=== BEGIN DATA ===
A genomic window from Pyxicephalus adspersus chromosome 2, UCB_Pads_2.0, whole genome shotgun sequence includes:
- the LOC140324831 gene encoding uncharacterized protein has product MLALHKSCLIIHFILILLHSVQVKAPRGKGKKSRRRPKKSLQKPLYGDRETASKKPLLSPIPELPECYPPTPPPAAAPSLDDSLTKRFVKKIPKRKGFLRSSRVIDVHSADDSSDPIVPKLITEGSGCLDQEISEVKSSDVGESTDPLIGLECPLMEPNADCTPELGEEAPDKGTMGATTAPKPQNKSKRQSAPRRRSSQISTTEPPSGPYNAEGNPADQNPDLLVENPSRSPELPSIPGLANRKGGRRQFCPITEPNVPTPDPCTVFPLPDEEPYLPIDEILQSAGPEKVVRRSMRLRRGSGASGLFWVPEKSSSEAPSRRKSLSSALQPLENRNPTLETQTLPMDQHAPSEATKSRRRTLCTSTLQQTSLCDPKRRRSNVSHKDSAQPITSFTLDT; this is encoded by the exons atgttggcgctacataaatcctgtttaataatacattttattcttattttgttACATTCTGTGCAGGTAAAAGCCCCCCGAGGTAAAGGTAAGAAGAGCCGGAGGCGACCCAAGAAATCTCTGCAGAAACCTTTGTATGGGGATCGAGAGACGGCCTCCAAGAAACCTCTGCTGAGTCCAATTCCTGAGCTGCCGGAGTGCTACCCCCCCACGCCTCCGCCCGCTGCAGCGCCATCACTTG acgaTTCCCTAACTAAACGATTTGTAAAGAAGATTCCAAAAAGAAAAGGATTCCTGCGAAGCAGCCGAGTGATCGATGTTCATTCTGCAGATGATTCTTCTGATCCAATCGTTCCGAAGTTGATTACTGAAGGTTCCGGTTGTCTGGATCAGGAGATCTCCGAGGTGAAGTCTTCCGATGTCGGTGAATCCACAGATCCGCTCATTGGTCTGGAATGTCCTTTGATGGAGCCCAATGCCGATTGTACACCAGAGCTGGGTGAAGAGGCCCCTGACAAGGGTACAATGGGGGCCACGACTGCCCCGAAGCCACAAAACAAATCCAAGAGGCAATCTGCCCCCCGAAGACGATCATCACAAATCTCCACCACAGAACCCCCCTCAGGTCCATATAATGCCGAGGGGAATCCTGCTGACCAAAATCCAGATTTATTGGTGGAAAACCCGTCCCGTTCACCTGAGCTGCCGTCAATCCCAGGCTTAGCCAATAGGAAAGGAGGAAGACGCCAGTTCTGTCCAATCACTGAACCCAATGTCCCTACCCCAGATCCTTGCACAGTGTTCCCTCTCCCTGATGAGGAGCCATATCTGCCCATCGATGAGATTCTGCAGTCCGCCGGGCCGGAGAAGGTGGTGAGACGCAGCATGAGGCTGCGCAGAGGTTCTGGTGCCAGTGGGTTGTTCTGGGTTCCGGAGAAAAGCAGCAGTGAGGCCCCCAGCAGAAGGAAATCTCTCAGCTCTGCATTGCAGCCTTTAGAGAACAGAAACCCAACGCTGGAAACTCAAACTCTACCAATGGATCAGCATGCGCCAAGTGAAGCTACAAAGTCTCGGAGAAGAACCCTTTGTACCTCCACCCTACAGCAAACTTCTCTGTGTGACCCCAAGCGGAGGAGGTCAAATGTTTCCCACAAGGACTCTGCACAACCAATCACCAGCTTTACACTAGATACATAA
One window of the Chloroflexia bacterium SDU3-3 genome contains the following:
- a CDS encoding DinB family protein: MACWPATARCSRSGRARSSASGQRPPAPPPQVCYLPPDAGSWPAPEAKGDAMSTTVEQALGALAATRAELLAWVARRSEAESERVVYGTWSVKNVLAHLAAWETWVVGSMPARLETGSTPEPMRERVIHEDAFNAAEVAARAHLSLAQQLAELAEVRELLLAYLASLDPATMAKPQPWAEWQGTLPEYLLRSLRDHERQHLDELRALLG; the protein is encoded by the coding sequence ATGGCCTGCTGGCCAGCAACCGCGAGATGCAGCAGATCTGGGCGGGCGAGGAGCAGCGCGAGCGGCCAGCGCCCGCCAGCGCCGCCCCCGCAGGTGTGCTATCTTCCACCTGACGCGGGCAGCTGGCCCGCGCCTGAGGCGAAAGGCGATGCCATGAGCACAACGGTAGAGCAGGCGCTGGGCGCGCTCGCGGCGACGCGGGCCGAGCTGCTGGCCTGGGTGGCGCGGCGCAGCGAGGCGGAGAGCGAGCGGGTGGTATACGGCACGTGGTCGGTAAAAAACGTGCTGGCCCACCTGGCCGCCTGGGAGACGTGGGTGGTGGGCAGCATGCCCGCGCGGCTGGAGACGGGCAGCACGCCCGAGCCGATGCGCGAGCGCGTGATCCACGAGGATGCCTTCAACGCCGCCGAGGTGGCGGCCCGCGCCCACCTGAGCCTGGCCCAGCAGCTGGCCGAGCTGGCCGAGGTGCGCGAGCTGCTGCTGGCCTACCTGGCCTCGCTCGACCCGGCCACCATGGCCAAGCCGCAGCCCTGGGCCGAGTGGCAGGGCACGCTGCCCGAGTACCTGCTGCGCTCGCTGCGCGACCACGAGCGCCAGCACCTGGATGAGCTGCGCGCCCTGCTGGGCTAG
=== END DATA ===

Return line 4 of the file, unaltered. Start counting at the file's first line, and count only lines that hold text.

- a CDS encoding DinB family protein: MACWPATARCSRSGRARSSASGQRPPAPPPQVCYLPPDAGSWPAPEAKGDAMSTTVEQALGALAATRAELLAWVARRSEAESERVVYGTWSVKNVLAHLAAWETWVVGSMPARLETGSTPEPMRERVIHEDAFNAAEVAARAHLSLAQQLAELAEVRELLLAYLASLDPATMAKPQPWAEWQGTLPEYLLRSLRDHERQHLDELRALLG; the protein is encoded by the coding sequence ATGGCCTGCTGGCCAGCAACCGCGAGATGCAGCAGATCTGGGCGGGCGAGGAGCAGCGCGAGCGGCCAGCGCCCGCCAGCGCCGCCCCCGCAGGTGTGCTATCTTCCACCTGACGCGGGCAGCTGGCCCGCGCCTGAGGCGAAAGGCGATGCCATGAGCACAACGGTAGAGCAGGCGCTGGGCGCGCTCGCGGCGACGCGGGCCGAGCTGCTGGCCTGGGTGGCGCGGCGCAGCGAGGCGGAGAGCGAGCGGGTGGTATACGGCACGTGGTCGGTAAAAAACGTGCTGGCCCACCTGGCCGCCTGGGAGACGTGGGTGGTGGGCAGCATGCCCGCGCGGCTGGAGACGGGCAGCACGCCCGAGCCGATGCGCGAGCGCGTGATCCACGAGGATGCCTTCAACGCCGCCGAGGTGGCGGCCCGCGCCCACCTGAGCCTGGCCCAGCAGCTGGCCGAGCTGGCCGAGGTGCGCGAGCTGCTGCTGGCCTACCTGGCCTCGCTCGACCCGGCCACCATGGCCAAGCCGCAGCCCTGGGCCGAGTGGCAGGGCACGCTGCCCGAGTACCTGCTGCGCTCGCTGCGCGACCACGAGCGCCAGCACCTGGATGAGCTGCGCGCCCTGCTGGGCTAG